We had the recent pleasure of welcoming Cathy Cottrell, an account manager with the United Way IT Collaborative to our podcast series to discuss her storied career and the state of IT in the nonprofit industry. Cathy is a 30-year IT veteran who entered the field as a classroom teacher during a time when there weren't many other women working in tech. She spent her early years working in computer labs and visiting conferences where there were few to no other women in attendance. Her take on the growing number of women in IT? The numbers are rising slowly but surely. Private industry IT vs. nonprofit IT
Because Cathy has experience working with both private and nonprofit organizations, we asked what she feels are the biggest dissimilarities when it comes to how IT programs are managed. The biggest difference? How the groups spend money to support the tech infrastructure. She mentions that she has noticed an interesting shift in nonprofit IT practice over the years-- previously teams worked to keep operating costs to a minimum, sometimes to the detriment of the program. IT teams worked with antiquated, often times donated machines that didn't offer the security and performance they could have. Positive shifts have led to more reasonable spending and better compromise when it comes to the tools them employ. Cathy speaks about how their choices affect the trust built between IT provider and client, "we make sure that we have the best tech available to help support what people are trusting us with. By investing in technology, we are enabling our staff to be able to do a better job, to work more efficiently, to work more effectively and we're also able to leverage that with the community and their trust."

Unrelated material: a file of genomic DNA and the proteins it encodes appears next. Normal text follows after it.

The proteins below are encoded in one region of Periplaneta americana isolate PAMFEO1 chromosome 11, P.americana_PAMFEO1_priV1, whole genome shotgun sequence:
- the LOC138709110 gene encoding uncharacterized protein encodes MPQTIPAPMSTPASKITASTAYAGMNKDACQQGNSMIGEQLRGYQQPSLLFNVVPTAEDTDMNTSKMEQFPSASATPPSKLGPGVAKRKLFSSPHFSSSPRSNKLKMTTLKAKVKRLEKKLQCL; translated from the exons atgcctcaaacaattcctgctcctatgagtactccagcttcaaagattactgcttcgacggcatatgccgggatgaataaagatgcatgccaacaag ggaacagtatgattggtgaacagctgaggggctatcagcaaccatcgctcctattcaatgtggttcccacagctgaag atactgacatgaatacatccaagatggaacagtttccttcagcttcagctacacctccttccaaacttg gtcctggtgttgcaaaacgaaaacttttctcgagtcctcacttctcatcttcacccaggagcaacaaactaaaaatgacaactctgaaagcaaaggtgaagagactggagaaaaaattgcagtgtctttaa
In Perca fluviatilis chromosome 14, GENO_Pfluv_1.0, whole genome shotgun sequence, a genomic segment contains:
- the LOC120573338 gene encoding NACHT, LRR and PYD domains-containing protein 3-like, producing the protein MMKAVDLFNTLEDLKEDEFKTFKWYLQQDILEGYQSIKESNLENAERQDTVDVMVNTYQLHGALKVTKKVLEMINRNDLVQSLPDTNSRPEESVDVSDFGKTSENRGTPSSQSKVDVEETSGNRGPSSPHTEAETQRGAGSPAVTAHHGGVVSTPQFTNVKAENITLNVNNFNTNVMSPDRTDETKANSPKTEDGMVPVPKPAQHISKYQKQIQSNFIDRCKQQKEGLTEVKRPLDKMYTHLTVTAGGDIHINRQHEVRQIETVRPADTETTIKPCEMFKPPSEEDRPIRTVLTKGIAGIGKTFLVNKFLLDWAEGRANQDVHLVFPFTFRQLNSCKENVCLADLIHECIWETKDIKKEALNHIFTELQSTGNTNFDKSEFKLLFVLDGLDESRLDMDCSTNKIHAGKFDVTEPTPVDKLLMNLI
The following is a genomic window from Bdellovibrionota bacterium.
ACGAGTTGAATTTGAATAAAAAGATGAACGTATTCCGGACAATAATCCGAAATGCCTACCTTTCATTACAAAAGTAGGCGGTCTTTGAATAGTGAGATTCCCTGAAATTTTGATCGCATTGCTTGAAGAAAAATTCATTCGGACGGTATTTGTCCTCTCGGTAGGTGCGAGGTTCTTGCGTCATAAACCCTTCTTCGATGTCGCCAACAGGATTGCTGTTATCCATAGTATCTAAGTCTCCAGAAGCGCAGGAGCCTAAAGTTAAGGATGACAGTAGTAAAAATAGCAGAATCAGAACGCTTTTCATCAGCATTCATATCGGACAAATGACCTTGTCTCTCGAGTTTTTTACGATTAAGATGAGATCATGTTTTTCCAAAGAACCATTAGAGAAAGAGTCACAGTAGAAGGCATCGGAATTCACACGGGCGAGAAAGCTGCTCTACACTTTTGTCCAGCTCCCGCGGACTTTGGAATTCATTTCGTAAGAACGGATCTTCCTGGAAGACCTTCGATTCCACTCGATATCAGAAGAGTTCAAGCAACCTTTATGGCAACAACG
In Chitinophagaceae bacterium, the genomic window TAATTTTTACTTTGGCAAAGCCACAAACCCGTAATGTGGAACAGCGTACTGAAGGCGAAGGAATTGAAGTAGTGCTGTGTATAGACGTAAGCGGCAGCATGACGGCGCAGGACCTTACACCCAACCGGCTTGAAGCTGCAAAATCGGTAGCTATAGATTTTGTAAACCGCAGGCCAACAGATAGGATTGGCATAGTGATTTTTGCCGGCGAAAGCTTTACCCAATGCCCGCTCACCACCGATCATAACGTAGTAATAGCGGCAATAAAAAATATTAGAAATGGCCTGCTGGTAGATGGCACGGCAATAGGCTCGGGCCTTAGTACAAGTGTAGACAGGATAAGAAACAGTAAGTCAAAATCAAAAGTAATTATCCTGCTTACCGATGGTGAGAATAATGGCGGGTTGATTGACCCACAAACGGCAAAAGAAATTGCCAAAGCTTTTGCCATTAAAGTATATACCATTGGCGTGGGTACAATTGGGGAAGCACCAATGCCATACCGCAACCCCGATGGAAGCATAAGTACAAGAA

What are the challenges you face in nonprofit IT?
For Cathy and many other nonprofit IT professionals, budget is always a major concern. The battle between choosing the best, and often times most expensive option versus something more cost effective is something the United Way IT Collaborative team struggles with. Finding the right technology is important to her team, due to the nature of the industry, there isn't a lot of room for error.
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